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Pakistan earthquake update: Winter late but harsh

Briefing notes

Pakistan earthquake update: Winter late but harsh

6 January 2006

Winter in northern Pakistan has come late but with a vengeance, unleashing over the past weekend three days of rain and snow on people already suffering after the October 8 earthquake. The bad weather, which started Saturday night after a relatively mild December, grounded relief flights for three days until Wednesday and caused landslides that cut off road access to many quake-hit areas.

The severe cold wave has plunged night-time temperatures below zero, with -2 degrees Celsius recorded in Muzaffarabad and -13 degrees in the highest villages. Next week is expected to bring more rain and snow to the quake zone.

UNHCR, which has responsibility for camp management within the UN team, is currently supporting the Pakistan government and non-governmental organisations in 139 earthquake relief camps - 26 of them planned and 113 spontaneous sites. Altogether, these camps are housing more than 137,000 people left homeless by the quake.

Despite the bad weather, we have not seen any mass movements from the mountains and upper valleys down to our camps at lower elevations. This could be because earthquake survivors have received enough supplies of food, shelter and blankets to stay where they are; or simply because the roads are blocked by landslides. Whatever the reason, we are standing by and have preparations in place to receive 50,000 more people in camps, if necessary. Together with the government, we've expanded existing camps like Meira and Havelian, and set up new camps like Bakrial and Haripur.

The recent storm caused some tents to collapse under the weight of the heavy snowfall, while a few camps were flooded by the relentless rain. UNHCR teams in Bagh, Batagram and Muzaffarabad distributed additional emergency supplies of tents and plastic sheets to camp dwellers affected by the storm, which eased on Tuesday. We are also working with NGOs and the camp populations to improve drainage and the pitching of tents. This involves digging a trench around the tent to prevent water from entering, and a drain to channel water out. Plastic sheets on the roof and ground also help to waterproof and insulate the tent from the cold.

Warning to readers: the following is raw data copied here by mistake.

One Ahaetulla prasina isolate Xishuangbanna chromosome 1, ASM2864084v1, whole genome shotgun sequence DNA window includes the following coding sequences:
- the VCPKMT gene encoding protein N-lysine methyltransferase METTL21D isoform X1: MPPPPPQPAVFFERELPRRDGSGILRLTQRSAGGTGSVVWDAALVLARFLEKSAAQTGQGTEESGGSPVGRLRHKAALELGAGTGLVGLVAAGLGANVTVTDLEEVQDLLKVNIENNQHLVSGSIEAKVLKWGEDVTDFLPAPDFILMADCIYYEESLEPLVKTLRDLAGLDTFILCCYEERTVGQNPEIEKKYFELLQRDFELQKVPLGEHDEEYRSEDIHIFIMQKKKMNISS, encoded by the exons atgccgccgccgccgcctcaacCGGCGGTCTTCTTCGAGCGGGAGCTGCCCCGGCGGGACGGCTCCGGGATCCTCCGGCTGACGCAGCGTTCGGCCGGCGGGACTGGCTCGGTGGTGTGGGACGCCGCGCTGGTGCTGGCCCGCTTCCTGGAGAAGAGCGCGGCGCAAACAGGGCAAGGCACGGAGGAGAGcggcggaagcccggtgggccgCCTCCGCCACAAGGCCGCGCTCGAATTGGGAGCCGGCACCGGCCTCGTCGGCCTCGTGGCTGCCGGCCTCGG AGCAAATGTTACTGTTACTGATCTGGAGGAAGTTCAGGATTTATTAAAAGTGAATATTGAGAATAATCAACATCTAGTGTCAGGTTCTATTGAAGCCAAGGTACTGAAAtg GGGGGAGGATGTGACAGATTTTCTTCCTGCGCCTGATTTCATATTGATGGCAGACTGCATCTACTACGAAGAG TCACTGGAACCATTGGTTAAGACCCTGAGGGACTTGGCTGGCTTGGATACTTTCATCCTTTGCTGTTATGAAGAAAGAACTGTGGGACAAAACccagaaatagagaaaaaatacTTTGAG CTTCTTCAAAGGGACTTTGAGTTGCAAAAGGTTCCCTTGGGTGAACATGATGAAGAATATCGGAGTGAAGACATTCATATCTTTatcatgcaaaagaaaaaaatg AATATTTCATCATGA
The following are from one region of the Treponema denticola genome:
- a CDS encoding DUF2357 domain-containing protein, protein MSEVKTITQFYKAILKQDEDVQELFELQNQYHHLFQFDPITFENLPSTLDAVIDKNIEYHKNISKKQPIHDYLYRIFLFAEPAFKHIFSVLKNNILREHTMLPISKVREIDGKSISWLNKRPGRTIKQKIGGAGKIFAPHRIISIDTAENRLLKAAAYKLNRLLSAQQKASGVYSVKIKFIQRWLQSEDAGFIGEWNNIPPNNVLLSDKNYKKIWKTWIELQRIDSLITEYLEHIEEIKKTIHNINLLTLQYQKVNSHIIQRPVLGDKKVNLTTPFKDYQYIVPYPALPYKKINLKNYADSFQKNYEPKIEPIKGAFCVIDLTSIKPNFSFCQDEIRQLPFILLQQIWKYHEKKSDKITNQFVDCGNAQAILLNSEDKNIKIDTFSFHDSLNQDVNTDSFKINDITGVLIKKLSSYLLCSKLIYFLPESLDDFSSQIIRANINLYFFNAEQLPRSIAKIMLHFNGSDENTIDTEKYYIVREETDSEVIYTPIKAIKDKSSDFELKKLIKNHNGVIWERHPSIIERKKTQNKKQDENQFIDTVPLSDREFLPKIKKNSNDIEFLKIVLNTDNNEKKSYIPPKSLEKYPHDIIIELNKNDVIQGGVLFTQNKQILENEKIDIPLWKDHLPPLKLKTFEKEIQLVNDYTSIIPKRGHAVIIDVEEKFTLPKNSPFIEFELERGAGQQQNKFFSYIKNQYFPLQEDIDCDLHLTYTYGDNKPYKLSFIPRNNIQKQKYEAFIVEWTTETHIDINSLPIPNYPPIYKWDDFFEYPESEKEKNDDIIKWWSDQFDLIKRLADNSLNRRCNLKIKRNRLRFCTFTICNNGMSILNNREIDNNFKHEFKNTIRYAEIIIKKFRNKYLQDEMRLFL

Affected families in a waterlogged extension of Batagram-Maidan camp were asked to move in with host families or to other camps, but they declined. UNHCR and the district's Works and Services department are fixing the drainage and elevating the affected tents with the use of bricks. In Muzaffarabad, 28 families were relocated from Bela Nur Shah spontaneous camp to Chatter Kallas planned camp. In Bagh, two planned camps are near completion and should be able to receive 650 families now living in spontaneous camps by mid-January.

In addition, UNHCR has identified 500 winterized tents from the Norwegian Refugee Council to replace some tents in spontaneous camps that will not withstand the winter.

We recently completed our latest round of winterization, distributing over 250,000 blankets, over 25,000 plastic sheets and some 17,000 mattresses to more than 100,000 people in camps. More blankets and mattresses are on their way.

This weekend, we will also start distributing 40,000 stoves and kerosene in both planned and spontaneous camps. Cautious of tent fires, the government in North West Frontier Province has opted to set up communal heating centres in camps. UNHCR will help to erect these structures with big tents provided by NGOs. The communal heating centres will have about 40 stoves and hold 200 people each. In Pakistan-administered Kashmir, UNHCR will distribute stoves to individual tents due to a lack of space for communal heating centres.

Recognising the fire hazard in tents, we're starting an awareness campaign on fire safety and prevention by providing leaflets on the dos and don'ts of fire usage in camps. We're also supplementing the military's efforts to provide fire extinguishers and buckets filled with sand in case of fire.